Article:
You Are Here
Nominating Committee: Making It Work for You
Those of us who have served on nominating committees know the experience can be either a joy or a tragedy. Some years everyone we call says yes, grateful for the opportunity to give something back to the congregation that means so much to them and wondering why we hadn't called sooner. In other years, no one knows our name.
What makes the difference? Is there a formula for success for nominating committees?
Start early, says William Hartung, nominating chair at the UU Church of Silver Spring, MD (252 members). The committee begins to line up candidates in late spring for the November election. Last year it filled three board positions with two phone calls each.
It's not always that easy, says Hartung. Finding a board president can still be a challenge. By starting early, you give candidates time to think about what they're being asked to do before they decide. Don't tell them that you "need" to fill a slot; instead, say why they'd be good at a particular job.
When John Blevins was chair of the nominating committee at All Souls UU Church, Kansas City, MO (326), he initiated the practice of interviewing candidates. "We kept it congenial," he says. "but it was very effective in helping candidates take the job more seriously, and we actually got to know people better, rather than just finding a person who was willing to say yes. I felt it also raised the level of appreciation for the job in the eyes of the congregation, just by their being aware that interviews were being done."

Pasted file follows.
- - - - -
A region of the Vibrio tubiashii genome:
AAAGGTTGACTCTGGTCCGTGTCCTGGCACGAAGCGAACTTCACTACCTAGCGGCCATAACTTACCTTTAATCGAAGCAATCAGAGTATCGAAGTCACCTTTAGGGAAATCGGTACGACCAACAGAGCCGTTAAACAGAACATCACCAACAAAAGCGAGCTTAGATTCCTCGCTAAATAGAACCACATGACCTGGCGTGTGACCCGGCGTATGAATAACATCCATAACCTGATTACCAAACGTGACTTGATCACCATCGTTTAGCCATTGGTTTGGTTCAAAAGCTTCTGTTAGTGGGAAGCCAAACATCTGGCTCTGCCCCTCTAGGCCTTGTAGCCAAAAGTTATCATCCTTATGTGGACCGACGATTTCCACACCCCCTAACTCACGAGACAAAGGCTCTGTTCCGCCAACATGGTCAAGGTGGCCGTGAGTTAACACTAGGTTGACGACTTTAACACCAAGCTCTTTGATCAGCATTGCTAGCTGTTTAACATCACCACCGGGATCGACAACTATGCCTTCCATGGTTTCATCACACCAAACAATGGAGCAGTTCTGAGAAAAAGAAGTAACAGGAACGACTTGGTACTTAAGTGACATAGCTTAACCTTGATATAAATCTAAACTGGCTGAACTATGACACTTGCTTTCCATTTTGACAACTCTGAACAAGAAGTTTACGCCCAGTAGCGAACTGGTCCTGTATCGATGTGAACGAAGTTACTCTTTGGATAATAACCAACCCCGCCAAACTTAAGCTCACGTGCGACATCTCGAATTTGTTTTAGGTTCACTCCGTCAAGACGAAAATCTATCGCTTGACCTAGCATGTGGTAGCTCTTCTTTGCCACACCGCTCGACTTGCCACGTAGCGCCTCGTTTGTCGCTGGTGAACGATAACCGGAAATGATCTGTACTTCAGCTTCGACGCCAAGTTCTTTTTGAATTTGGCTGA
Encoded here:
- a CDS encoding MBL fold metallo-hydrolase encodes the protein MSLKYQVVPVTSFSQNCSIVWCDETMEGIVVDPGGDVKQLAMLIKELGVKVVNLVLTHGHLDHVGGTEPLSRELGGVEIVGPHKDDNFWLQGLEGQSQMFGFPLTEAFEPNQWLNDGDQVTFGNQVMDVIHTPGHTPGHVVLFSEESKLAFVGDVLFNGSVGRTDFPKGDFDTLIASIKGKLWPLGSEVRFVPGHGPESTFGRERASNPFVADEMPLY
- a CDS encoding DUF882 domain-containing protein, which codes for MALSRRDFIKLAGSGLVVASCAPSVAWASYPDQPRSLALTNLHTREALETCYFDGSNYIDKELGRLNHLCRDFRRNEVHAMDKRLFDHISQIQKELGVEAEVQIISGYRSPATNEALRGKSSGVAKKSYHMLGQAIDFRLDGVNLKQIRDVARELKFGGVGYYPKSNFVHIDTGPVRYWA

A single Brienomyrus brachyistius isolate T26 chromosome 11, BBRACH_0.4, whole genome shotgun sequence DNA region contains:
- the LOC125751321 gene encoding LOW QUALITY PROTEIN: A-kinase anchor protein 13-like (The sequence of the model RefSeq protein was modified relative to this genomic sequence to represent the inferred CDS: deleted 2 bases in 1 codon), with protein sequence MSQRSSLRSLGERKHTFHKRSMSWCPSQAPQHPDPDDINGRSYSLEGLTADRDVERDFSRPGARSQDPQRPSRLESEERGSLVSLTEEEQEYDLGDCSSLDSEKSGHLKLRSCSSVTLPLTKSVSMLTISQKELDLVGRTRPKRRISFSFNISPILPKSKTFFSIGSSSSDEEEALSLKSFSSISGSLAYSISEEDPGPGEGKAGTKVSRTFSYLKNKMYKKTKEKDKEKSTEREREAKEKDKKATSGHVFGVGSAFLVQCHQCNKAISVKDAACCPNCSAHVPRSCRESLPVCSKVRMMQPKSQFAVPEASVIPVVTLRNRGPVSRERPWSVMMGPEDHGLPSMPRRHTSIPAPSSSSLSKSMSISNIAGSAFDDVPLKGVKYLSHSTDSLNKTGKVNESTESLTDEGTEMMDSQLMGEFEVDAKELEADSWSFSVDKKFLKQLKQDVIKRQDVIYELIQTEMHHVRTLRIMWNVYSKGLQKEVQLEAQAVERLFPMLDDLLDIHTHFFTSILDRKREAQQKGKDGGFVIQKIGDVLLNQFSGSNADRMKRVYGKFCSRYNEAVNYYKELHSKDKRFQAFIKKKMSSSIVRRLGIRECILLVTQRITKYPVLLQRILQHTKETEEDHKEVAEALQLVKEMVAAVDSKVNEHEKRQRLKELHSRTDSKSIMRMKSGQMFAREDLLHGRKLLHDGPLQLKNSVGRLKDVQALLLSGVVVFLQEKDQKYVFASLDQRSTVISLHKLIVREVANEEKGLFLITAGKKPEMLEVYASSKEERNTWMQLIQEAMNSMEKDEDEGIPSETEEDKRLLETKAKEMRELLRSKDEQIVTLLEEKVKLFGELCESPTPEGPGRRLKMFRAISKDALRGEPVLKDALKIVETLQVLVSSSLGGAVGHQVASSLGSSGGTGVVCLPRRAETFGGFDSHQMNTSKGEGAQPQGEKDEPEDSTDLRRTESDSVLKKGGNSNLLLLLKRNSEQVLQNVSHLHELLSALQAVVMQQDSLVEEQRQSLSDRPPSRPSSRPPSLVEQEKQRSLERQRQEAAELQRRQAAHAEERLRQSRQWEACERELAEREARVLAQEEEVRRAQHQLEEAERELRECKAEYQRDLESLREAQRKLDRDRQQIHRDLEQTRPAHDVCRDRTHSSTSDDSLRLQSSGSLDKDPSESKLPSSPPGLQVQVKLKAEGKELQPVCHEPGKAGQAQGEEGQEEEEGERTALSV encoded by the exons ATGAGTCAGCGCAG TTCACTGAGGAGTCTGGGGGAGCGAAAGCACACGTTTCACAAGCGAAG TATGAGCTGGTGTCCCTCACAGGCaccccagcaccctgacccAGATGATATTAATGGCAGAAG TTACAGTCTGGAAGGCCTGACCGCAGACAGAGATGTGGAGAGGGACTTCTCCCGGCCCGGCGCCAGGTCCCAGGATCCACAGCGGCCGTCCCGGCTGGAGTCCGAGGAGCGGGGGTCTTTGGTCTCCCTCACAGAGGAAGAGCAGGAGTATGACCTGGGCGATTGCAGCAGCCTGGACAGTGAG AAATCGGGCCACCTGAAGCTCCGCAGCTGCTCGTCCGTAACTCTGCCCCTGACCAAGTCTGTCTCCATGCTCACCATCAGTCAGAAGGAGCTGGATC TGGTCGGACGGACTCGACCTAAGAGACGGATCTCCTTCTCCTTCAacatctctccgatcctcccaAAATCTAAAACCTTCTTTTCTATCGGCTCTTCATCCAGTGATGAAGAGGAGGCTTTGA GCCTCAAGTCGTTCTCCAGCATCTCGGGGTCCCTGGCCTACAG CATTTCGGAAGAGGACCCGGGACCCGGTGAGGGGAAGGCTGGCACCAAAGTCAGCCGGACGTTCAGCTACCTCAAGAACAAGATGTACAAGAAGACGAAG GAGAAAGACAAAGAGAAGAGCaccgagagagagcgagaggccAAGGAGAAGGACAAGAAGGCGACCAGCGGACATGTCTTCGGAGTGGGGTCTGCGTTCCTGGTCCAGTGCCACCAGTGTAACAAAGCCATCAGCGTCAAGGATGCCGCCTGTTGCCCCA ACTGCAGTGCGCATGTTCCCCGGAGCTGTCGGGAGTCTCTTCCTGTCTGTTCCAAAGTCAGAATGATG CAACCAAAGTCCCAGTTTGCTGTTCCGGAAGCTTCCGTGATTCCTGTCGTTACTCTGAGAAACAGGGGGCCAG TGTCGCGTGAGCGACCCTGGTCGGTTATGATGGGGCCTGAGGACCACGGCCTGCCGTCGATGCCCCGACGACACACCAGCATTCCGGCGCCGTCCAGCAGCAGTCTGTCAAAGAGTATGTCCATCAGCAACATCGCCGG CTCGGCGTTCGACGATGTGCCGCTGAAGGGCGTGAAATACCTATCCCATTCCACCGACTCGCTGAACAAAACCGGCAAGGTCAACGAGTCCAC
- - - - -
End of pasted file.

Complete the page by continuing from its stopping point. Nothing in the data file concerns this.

Interviews are also done for governing board positions at First Unitarian Congregation of Toronto, ON (414). "We try to start five months in advance," says former board chair Catherine Schuler, now a member of the nominating committee. "When we interview them, we want questions both ways so they can decide if it's the right job for that point in their lives." Other tips:
- Keep a file of folks who say "maybe next year" for next year's committee with a list of who was contacted this year.
- If no one wants the job, consider dividing it or having a shorter term––two years, not three.
- Survey all members on their interests and expertise and survey board members on how their experience serving could have been better.
Failure to find a taker often happens if there's no clear job description, says Mary Higgins, UUA Florida District executive: "People don't like to say yes to a black hole. They want to know what's involved, how many meetings, how many years. And they need to believe their contribution can have a positive effect. If the board has a history of conflict and micromanagement, people might be willing to grit their teeth and put up with it for a year or so, but what they really want is a chance to make a difference."
Plan for the long term, says Margaret Sanders, UUA trustee from Florida: "Who can be president in three years with the right experience this coming year? Recruitment should be serious and intentional. If the position is a key one, it should be face-to-face at a time other than coffee hour. Phone recruitment can work, but the more responsibility, the more personal the effort should be. E-mail is not a good idea. Have the job description available in print."
If someone says no, find out why, she says. "Is it the position, other people, or lack of comfort with the role? Sometimes training is available at the church, another congregation, or at a nonprofit.
I once sent a church member to a nominating committee training seminar at the Voluntary Action Center, and she agreed to take the job with enthusiasm."